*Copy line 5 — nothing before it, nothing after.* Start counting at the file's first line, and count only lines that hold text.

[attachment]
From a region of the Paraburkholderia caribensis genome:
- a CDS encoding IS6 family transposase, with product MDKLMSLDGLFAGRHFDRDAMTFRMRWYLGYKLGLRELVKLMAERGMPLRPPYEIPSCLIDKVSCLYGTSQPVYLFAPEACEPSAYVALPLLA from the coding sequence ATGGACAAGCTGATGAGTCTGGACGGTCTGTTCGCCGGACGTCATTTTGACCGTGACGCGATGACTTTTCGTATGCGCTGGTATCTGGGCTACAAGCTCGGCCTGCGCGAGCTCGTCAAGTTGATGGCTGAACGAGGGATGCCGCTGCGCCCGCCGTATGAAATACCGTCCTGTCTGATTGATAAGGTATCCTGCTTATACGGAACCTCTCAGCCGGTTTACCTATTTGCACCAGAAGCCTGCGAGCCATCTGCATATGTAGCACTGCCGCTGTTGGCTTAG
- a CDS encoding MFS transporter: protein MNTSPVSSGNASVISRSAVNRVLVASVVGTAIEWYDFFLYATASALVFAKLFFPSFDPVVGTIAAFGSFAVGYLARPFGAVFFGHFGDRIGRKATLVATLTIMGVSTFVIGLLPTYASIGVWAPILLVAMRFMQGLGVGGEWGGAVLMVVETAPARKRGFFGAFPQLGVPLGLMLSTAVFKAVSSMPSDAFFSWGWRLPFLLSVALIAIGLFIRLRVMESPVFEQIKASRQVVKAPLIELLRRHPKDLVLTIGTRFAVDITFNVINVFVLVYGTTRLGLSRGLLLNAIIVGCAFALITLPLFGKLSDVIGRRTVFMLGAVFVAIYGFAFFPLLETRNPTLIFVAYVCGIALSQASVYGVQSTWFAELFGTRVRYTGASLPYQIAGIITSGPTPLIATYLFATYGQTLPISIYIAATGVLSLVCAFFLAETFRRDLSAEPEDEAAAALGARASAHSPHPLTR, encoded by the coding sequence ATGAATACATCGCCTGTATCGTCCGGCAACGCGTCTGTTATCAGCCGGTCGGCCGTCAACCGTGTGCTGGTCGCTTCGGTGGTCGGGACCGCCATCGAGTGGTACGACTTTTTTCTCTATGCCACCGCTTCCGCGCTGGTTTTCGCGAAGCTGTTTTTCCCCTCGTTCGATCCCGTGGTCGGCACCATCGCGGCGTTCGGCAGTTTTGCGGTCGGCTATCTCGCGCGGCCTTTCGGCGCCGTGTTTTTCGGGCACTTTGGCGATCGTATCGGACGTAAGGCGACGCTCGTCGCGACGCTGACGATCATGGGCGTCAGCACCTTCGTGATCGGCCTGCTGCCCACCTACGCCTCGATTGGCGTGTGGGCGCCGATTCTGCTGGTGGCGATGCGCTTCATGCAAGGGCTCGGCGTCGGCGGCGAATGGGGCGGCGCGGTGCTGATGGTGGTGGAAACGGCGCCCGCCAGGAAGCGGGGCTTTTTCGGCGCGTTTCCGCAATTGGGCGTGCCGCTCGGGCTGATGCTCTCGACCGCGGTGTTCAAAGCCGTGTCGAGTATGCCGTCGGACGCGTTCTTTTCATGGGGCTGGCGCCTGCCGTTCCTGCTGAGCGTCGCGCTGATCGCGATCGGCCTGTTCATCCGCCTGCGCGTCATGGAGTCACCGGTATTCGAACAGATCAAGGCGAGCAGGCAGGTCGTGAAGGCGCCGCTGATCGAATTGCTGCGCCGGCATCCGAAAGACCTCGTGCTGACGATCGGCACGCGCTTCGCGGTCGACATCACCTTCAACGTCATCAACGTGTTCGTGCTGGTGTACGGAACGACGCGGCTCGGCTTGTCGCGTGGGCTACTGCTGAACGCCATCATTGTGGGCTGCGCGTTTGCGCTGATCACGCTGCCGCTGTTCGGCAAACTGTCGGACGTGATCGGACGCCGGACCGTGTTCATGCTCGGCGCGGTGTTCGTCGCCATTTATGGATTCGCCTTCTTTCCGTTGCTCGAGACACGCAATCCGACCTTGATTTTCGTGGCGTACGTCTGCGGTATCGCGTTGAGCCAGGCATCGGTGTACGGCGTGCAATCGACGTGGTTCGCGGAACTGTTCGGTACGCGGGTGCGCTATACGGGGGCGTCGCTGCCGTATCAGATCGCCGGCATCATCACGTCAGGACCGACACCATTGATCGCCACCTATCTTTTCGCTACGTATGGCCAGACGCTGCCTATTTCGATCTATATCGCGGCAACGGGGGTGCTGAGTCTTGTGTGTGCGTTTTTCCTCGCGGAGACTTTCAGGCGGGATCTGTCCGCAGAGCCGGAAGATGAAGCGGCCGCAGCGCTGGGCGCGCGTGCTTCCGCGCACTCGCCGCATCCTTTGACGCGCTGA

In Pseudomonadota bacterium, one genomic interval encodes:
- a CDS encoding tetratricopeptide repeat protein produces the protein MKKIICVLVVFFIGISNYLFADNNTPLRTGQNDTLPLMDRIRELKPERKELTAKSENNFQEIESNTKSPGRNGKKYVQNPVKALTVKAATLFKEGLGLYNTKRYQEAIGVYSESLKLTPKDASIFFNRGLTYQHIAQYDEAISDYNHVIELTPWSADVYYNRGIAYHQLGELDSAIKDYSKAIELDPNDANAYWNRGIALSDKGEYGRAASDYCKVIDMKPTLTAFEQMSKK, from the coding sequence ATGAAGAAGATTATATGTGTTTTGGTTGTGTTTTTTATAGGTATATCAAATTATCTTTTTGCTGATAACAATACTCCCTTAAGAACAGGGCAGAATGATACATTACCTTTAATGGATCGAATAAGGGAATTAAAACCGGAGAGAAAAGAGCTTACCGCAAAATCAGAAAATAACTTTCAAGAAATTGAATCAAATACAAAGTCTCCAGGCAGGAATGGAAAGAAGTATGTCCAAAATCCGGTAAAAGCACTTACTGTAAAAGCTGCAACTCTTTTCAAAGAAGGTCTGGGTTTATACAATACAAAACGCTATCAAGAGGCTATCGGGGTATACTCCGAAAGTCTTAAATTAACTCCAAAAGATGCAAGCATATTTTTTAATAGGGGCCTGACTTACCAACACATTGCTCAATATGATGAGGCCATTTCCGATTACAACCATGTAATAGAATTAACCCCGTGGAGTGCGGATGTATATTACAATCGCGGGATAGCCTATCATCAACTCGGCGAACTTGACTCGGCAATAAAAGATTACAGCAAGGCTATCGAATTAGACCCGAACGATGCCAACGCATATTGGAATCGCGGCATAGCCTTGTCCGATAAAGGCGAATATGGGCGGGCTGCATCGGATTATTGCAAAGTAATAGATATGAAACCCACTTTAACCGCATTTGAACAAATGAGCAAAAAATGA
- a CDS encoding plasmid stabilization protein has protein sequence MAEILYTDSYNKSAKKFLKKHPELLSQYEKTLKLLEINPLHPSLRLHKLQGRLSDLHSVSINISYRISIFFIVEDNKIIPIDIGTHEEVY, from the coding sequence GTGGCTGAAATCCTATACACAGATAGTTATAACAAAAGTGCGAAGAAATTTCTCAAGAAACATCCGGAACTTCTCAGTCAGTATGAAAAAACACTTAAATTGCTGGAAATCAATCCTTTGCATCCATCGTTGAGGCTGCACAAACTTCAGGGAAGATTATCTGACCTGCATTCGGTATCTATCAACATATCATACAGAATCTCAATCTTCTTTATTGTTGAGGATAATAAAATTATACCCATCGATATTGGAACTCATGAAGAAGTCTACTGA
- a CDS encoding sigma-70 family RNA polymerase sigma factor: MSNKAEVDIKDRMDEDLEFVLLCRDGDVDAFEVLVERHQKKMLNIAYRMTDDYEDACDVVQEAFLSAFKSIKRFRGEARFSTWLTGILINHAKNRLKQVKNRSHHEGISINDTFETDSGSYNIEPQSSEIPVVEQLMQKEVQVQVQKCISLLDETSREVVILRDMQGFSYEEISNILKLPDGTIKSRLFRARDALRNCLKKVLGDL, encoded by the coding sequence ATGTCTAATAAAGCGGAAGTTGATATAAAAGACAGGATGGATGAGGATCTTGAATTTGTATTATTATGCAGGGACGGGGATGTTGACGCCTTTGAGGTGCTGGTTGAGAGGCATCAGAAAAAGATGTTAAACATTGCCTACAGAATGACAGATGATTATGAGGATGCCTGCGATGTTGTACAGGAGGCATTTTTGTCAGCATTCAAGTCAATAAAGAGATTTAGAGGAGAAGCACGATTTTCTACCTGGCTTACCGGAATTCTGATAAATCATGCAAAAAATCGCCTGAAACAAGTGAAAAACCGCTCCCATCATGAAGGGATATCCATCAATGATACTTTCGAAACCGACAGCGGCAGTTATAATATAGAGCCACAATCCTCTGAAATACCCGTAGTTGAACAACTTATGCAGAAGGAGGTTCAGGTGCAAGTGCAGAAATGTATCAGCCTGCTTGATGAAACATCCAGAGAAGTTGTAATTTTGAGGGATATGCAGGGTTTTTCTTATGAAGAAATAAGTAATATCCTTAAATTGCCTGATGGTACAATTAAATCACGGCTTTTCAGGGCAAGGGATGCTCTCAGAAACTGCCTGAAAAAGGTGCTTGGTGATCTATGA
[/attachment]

- a CDS encoding tetratricopeptide repeat protein produces the protein MKKIICVLVVFFIGISNYLFADNNTPLRTGQNDTLPLMDRIRELKPERKELTAKSENNFQEIESNTKSPGRNGKKYVQNPVKALTVKAATLFKEGLGLYNTKRYQEAIGVYSESLKLTPKDASIFFNRGLTYQHIAQYDEAISDYNHVIELTPWSADVYYNRGIAYHQLGELDSAIKDYSKAIELDPNDANAYWNRGIALSDKGEYGRAASDYCKVIDMKPTLTAFEQMSKK, from the coding sequence ATGAAGAAGATTATATGTGTTTTGGTTGTGTTTTTTATAGGTATATCAAATTATCTTTTTGCTGATAACAATACTCCCTTAAGAACAGGGCAGAATGATACATTACCTTTAATGGATCGAATAAGGGAATTAAAACCGGAGAGAAAAGAGCTTACCGCAAAATCAGAAAATAACTTTCAAGAAATTGAATCAAATACAAAGTCTCCAGGCAGGAATGGAAAGAAGTATGTCCAAAATCCGGTAAAAGCACTTACTGTAAAAGCTGCAACTCTTTTCAAAGAAGGTCTGGGTTTATACAATACAAAACGCTATCAAGAGGCTATCGGGGTATACTCCGAAAGTCTTAAATTAACTCCAAAAGATGCAAGCATATTTTTTAATAGGGGCCTGACTTACCAACACATTGCTCAATATGATGAGGCCATTTCCGATTACAACCATGTAATAGAATTAACCCCGTGGAGTGCGGATGTATATTACAATCGCGGGATAGCCTATCATCAACTCGGCGAACTTGACTCGGCAATAAAAGATTACAGCAAGGCTATCGAATTAGACCCGAACGATGCCAACGCATATTGGAATCGCGGCATAGCCTTGTCCGATAAAGGCGAATATGGGCGGGCTGCATCGGATTATTGCAAAGTAATAGATATGAAACCCACTTTAACCGCATTTGAACAAATGAGCAAAAAATGA